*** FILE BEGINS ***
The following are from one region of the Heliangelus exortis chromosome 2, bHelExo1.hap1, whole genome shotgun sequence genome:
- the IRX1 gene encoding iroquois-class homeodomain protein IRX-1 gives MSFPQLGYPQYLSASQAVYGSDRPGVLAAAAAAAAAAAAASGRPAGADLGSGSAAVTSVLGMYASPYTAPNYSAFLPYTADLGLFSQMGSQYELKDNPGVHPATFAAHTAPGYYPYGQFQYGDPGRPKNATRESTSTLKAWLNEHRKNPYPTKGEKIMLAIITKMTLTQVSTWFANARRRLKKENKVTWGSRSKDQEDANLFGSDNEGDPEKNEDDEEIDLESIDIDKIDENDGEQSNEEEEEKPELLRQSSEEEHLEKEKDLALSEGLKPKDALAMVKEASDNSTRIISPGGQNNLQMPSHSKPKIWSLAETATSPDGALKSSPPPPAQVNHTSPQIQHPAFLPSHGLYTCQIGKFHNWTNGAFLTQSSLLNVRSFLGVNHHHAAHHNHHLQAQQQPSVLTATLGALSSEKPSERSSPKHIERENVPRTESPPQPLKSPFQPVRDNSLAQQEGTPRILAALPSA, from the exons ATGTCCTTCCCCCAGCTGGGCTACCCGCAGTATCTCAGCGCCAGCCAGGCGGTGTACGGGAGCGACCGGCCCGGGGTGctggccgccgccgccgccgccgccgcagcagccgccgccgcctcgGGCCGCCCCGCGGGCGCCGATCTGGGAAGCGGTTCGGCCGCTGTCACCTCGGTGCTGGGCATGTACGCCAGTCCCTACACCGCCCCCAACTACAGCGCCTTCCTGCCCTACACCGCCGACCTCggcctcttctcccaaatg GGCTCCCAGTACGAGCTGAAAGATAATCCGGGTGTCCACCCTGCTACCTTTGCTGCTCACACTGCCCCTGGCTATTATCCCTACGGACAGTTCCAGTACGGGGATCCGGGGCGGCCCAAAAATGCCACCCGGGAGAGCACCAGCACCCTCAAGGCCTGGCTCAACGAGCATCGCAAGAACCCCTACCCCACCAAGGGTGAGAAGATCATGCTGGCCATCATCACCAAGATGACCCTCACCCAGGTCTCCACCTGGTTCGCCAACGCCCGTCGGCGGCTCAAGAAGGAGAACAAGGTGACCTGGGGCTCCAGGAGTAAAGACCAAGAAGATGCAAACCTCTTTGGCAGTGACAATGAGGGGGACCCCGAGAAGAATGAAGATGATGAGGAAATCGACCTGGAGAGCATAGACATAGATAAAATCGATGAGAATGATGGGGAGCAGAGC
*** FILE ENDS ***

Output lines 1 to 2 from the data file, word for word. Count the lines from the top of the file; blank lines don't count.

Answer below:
The following are from one region of the Heliangelus exortis chromosome 2, bHelExo1.hap1, whole genome shotgun sequence genome:
- the IRX1 gene encoding iroquois-class homeodomain protein IRX-1 gives MSFPQLGYPQYLSASQAVYGSDRPGVLAAAAAAAAAAAAASGRPAGADLGSGSAAVTSVLGMYASPYTAPNYSAFLPYTADLGLFSQMGSQYELKDNPGVHPATFAAHTAPGYYPYGQFQYGDPGRPKNATRESTSTLKAWLNEHRKNPYPTKGEKIMLAIITKMTLTQVSTWFANARRRLKKENKVTWGSRSKDQEDANLFGSDNEGDPEKNEDDEEIDLESIDIDKIDENDGEQSNEEEEEKPELLRQSSEEEHLEKEKDLALSEGLKPKDALAMVKEASDNSTRIISPGGQNNLQMPSHSKPKIWSLAETATSPDGALKSSPPPPAQVNHTSPQIQHPAFLPSHGLYTCQIGKFHNWTNGAFLTQSSLLNVRSFLGVNHHHAAHHNHHLQAQQQPSVLTATLGALSSEKPSERSSPKHIERENVPRTESPPQPLKSPFQPVRDNSLAQQEGTPRILAALPSA, from the exons ATGTCCTTCCCCCAGCTGGGCTACCCGCAGTATCTCAGCGCCAGCCAGGCGGTGTACGGGAGCGACCGGCCCGGGGTGctggccgccgccgccgccgccgccgcagcagccgccgccgcctcgGGCCGCCCCGCGGGCGCCGATCTGGGAAGCGGTTCGGCCGCTGTCACCTCGGTGCTGGGCATGTACGCCAGTCCCTACACCGCCCCCAACTACAGCGCCTTCCTGCCCTACACCGCCGACCTCggcctcttctcccaaatg GGCTCCCAGTACGAGCTGAAAGATAATCCGGGTGTCCACCCTGCTACCTTTGCTGCTCACACTGCCCCTGGCTATTATCCCTACGGACAGTTCCAGTACGGGGATCCGGGGCGGCCCAAAAATGCCACCCGGGAGAGCACCAGCACCCTCAAGGCCTGGCTCAACGAGCATCGCAAGAACCCCTACCCCACCAAGGGTGAGAAGATCATGCTGGCCATCATCACCAAGATGACCCTCACCCAGGTCTCCACCTGGTTCGCCAACGCCCGTCGGCGGCTCAAGAAGGAGAACAAGGTGACCTGGGGCTCCAGGAGTAAAGACCAAGAAGATGCAAACCTCTTTGGCAGTGACAATGAGGGGGACCCCGAGAAGAATGAAGATGATGAGGAAATCGACCTGGAGAGCATAGACATAGATAAAATCGATGAGAATGATGGGGAGCAGAGC